Trees

Bee active this winter

Wednesday 20 May, 2020
A trial is under way to increase knowledge and understanding of pollinators and ways to attract them to productive gardens using indigenous flowering plants.

Up2Us Landcare Alliance, part of the From the Ground Up project supported by Goulburn Broken Catchment Management Authority, is trialling ways to increase the number of pollinators in the garden for more efficient and effective production.

Up2Us is working with a Mansfield organic vegetable gardener to trial different native plants, such as common fringe-myrtle and purple coral-pea, that will be planted strategically around the landowner’s vegetable plot.

The landholder is also using this opportunity to diversify her income by selling native flowers as well as vegetables.

Goulburn Broken CMA project officer Kerstie Lee says growing food requires pollinators, and pollinators can range from the European honeybee to other species including native bees, wasps, flies, beetles and moths.

“We’re really interested to know how to attract pollinators to productive vegetable and fruit gardens all year round,” she said.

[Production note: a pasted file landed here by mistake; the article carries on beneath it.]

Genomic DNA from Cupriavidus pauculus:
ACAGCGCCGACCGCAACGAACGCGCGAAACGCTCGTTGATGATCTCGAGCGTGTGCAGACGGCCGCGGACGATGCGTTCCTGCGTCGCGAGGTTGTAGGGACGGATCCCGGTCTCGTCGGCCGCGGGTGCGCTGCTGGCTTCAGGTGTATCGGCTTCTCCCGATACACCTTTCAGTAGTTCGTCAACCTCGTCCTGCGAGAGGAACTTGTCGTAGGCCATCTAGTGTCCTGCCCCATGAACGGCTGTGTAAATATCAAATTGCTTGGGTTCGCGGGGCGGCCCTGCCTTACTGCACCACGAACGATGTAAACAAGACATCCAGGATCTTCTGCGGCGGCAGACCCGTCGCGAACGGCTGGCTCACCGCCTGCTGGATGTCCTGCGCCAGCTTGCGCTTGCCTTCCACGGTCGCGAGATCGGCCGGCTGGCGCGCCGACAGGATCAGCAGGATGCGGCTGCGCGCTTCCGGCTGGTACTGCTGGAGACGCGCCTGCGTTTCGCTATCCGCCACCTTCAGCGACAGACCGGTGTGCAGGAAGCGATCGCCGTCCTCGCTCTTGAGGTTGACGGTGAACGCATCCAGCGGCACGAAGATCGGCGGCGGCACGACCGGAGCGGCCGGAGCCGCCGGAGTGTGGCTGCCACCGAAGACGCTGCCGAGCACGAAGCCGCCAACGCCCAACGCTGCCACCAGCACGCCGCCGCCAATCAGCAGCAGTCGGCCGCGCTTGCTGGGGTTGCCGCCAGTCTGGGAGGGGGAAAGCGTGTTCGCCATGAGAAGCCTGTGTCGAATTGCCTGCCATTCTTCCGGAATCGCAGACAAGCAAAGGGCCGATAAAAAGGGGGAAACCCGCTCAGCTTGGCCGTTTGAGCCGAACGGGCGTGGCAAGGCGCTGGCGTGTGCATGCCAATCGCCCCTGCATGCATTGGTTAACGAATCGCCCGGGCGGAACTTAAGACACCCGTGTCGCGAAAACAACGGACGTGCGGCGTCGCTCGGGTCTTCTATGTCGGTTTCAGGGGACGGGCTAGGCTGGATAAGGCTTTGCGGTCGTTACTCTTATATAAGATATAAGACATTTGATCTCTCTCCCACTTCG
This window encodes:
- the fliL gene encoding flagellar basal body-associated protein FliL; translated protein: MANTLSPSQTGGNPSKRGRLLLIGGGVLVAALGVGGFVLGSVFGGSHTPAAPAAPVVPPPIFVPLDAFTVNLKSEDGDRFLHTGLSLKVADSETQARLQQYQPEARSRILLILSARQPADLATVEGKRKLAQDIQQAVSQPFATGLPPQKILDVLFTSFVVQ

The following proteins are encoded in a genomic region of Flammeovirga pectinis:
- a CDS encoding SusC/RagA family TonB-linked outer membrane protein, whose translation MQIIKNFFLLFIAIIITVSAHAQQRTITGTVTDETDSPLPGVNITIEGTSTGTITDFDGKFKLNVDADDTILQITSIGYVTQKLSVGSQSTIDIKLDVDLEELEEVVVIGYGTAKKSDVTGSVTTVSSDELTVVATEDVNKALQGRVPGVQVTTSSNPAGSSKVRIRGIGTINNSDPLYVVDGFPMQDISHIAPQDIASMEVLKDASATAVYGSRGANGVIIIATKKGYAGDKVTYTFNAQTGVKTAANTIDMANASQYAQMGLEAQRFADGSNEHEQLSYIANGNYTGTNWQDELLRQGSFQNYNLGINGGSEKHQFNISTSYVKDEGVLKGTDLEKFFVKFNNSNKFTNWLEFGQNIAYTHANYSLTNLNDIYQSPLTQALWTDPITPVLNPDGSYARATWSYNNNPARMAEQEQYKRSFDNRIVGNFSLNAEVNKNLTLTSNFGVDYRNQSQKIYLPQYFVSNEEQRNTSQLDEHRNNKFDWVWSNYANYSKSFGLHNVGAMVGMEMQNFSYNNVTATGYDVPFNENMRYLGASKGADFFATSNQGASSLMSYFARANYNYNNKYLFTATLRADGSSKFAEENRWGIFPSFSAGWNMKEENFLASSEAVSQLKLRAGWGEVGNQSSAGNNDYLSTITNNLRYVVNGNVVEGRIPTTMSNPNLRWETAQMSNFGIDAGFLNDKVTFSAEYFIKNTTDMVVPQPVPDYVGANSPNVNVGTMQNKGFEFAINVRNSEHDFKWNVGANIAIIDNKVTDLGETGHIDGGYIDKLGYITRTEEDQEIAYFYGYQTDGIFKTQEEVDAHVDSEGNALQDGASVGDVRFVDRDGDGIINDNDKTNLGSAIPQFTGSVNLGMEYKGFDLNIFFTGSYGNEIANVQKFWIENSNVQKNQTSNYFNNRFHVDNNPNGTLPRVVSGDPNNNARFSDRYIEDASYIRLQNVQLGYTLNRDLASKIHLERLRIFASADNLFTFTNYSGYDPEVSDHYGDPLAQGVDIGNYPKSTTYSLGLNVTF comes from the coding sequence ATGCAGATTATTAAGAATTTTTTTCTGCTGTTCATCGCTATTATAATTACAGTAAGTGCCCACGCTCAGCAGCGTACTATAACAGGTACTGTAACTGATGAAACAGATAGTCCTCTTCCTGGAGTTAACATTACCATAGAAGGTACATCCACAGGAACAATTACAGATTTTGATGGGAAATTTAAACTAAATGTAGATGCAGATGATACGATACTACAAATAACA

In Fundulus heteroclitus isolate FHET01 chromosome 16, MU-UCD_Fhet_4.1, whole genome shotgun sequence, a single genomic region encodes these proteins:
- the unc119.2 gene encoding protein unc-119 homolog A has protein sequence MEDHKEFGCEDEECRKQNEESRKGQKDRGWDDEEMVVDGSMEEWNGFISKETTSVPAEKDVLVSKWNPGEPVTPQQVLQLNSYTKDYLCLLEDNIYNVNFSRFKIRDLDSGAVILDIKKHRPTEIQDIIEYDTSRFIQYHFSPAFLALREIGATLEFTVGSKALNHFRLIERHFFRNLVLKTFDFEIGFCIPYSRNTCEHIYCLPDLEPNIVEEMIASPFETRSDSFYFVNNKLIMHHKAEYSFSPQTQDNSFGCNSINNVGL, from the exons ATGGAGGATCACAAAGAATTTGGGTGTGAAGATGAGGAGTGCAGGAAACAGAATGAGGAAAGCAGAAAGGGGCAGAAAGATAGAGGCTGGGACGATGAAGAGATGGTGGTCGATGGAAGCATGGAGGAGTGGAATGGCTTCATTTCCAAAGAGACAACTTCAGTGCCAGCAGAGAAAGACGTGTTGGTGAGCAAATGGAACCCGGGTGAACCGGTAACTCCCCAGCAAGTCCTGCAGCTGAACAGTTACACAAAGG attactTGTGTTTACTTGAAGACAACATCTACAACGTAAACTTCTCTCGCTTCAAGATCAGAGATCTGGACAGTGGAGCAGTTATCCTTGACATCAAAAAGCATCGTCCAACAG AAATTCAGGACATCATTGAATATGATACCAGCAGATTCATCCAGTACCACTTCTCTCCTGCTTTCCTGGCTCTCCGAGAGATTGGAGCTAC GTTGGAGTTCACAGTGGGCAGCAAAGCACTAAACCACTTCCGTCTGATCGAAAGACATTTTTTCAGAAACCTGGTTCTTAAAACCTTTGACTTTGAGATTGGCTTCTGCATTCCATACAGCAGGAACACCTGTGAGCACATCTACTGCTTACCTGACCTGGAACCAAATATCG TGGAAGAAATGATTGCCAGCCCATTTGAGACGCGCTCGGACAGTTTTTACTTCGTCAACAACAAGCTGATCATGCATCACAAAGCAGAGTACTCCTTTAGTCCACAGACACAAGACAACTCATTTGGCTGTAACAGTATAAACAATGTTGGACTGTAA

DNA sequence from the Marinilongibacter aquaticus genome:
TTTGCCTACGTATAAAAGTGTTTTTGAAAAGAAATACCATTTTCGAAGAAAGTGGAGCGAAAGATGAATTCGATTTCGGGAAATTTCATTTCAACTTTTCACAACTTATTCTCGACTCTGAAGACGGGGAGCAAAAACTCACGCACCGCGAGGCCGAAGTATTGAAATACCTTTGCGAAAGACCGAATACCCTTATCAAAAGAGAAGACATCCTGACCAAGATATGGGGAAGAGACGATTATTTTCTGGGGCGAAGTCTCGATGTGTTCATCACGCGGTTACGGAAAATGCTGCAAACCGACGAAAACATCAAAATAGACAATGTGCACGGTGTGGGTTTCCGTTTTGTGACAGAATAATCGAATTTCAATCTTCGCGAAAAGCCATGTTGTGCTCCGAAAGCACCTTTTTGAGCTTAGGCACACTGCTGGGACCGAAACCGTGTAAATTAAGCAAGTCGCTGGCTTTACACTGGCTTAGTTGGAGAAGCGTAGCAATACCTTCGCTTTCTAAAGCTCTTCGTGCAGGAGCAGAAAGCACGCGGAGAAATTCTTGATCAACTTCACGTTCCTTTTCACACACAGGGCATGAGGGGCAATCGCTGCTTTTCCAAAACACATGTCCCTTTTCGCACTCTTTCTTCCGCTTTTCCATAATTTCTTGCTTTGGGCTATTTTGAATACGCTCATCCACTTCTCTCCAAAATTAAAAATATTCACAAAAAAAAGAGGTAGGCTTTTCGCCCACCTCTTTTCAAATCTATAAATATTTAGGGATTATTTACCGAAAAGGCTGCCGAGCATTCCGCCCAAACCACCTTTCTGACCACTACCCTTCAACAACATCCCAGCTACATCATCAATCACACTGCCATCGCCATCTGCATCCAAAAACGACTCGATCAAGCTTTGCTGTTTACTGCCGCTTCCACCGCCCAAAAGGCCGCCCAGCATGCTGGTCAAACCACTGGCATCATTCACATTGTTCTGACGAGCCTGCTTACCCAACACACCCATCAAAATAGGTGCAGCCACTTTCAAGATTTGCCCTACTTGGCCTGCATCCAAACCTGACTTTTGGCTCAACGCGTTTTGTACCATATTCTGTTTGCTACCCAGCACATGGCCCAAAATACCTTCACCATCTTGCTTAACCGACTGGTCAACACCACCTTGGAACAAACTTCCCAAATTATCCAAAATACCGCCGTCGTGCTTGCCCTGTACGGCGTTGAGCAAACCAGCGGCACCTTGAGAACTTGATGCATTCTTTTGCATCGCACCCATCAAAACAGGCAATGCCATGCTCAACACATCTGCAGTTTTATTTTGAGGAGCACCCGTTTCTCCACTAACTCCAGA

“It’s a really timely trial as people are more interested than ever before in growing their own food, especially fruit and vegetables.”

“But whether it’s a small backyard garden plot or a large productive vegetable garden, all food plants need to be pollinated.”

Up2Us project co-ordinator Kim Magnay said she loves the fact there are insects working diligently in the garden and all she must do is to provide their food and habitat.

“The best time to start planting for these pollinators is now.”

 Findings from the trial will be shared with interested growers.

The From the Ground Up project is supported by the Goulburn Broken Catchment Management Authority through funding from the Australian Government’s National Landcare Program. For more information about the project and integrating native vegetation into productive areas, please contact Kerstie Lee on kerstiel@gbcma.vic.gov.au or 0437 310 840.